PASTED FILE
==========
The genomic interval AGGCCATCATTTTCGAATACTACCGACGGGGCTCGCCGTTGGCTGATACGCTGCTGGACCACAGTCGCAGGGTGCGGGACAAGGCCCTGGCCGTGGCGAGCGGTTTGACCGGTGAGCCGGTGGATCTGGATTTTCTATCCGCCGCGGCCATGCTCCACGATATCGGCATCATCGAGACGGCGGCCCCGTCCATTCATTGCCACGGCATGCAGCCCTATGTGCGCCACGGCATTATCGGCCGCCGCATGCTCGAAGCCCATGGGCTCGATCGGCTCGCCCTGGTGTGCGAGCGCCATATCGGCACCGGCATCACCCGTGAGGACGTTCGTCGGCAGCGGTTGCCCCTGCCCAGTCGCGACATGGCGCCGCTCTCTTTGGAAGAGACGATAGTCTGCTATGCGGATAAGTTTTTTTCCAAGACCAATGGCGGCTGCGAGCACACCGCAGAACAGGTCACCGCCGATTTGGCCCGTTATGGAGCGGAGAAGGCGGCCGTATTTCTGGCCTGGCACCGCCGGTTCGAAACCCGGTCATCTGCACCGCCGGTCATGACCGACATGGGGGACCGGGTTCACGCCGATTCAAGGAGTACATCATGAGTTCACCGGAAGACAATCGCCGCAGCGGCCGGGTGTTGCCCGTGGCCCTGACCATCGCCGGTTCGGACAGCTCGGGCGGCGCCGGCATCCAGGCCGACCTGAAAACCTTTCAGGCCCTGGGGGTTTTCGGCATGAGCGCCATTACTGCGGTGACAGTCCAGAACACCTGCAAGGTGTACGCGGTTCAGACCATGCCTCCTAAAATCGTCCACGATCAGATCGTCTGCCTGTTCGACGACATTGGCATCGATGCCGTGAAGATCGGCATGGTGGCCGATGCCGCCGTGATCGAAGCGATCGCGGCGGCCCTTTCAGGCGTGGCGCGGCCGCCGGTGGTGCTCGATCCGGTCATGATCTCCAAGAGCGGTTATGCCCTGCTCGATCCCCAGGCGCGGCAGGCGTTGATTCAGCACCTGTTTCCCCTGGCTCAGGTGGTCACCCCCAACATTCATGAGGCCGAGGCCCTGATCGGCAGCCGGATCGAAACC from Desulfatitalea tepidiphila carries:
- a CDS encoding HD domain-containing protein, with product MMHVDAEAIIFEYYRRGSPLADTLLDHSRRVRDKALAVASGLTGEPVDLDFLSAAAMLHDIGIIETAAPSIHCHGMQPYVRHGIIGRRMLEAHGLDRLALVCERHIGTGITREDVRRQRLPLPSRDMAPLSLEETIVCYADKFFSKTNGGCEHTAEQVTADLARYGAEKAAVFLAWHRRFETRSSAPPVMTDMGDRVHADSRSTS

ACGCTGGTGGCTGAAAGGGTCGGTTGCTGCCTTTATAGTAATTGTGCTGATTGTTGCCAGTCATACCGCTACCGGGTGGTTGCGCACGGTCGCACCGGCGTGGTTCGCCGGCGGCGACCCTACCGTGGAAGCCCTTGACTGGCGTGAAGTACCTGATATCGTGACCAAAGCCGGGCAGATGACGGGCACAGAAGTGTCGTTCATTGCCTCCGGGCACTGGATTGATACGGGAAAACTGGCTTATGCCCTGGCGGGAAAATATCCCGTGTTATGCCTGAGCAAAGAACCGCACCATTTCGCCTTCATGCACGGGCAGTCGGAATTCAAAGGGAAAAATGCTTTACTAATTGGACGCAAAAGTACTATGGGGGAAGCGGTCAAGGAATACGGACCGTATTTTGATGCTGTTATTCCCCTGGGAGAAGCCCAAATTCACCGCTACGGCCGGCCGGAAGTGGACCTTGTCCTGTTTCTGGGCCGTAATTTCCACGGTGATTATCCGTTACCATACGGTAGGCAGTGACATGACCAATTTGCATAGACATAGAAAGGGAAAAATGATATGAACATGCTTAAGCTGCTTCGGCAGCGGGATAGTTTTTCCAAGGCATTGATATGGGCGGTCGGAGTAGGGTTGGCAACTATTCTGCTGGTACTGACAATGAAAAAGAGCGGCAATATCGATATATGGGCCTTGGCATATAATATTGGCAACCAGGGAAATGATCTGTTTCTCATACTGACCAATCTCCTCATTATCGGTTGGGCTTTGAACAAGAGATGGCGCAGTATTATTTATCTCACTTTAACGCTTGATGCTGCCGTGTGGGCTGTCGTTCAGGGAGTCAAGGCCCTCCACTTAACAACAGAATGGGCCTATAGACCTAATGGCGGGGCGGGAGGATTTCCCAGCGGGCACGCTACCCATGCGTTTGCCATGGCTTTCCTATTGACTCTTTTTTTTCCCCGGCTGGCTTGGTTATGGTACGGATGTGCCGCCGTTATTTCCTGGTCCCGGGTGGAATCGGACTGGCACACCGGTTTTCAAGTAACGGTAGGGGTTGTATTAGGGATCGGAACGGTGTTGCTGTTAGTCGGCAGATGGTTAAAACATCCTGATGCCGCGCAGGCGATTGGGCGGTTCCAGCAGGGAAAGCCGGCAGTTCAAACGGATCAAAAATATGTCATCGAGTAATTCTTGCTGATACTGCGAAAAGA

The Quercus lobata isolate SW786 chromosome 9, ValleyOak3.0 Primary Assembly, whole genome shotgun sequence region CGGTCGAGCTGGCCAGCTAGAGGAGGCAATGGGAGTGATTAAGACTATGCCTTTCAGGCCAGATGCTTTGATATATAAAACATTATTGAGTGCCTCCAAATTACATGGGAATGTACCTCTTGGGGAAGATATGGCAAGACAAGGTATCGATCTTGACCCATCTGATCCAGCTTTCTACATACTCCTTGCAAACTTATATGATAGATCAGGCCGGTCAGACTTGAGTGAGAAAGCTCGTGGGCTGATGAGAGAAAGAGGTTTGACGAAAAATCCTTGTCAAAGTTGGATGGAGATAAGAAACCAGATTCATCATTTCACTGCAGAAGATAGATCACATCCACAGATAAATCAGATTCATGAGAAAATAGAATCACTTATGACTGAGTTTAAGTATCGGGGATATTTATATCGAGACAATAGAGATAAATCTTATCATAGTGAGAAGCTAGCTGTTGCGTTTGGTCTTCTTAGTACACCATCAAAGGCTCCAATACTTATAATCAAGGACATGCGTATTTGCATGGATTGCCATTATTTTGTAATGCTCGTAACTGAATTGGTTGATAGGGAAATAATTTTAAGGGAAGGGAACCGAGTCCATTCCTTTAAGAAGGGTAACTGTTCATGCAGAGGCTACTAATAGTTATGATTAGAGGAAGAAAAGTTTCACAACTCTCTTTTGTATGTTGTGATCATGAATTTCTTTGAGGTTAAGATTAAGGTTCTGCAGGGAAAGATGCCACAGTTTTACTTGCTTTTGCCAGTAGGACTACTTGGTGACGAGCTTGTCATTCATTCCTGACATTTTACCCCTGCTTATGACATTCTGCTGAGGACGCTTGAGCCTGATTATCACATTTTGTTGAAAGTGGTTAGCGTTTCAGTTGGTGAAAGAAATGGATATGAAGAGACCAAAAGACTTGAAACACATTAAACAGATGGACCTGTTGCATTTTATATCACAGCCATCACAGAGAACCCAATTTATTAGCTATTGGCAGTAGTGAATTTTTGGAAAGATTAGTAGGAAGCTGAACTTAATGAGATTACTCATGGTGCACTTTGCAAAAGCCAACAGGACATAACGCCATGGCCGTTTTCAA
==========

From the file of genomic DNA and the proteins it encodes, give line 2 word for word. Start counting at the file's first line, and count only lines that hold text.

- a CDS encoding HD domain-containing protein, with product MMHVDAEAIIFEYYRRGSPLADTLLDHSRRVRDKALAVASGLTGEPVDLDFLSAAAMLHDIGIIETAAPSIHCHGMQPYVRHGIIGRRMLEAHGLDRLALVCERHIGTGITREDVRRQRLPLPSRDMAPLSLEETIVCYADKFFSKTNGGCEHTAEQVTADLARYGAEKAAVFLAWHRRFETRSSAPPVMTDMGDRVHADSRSTS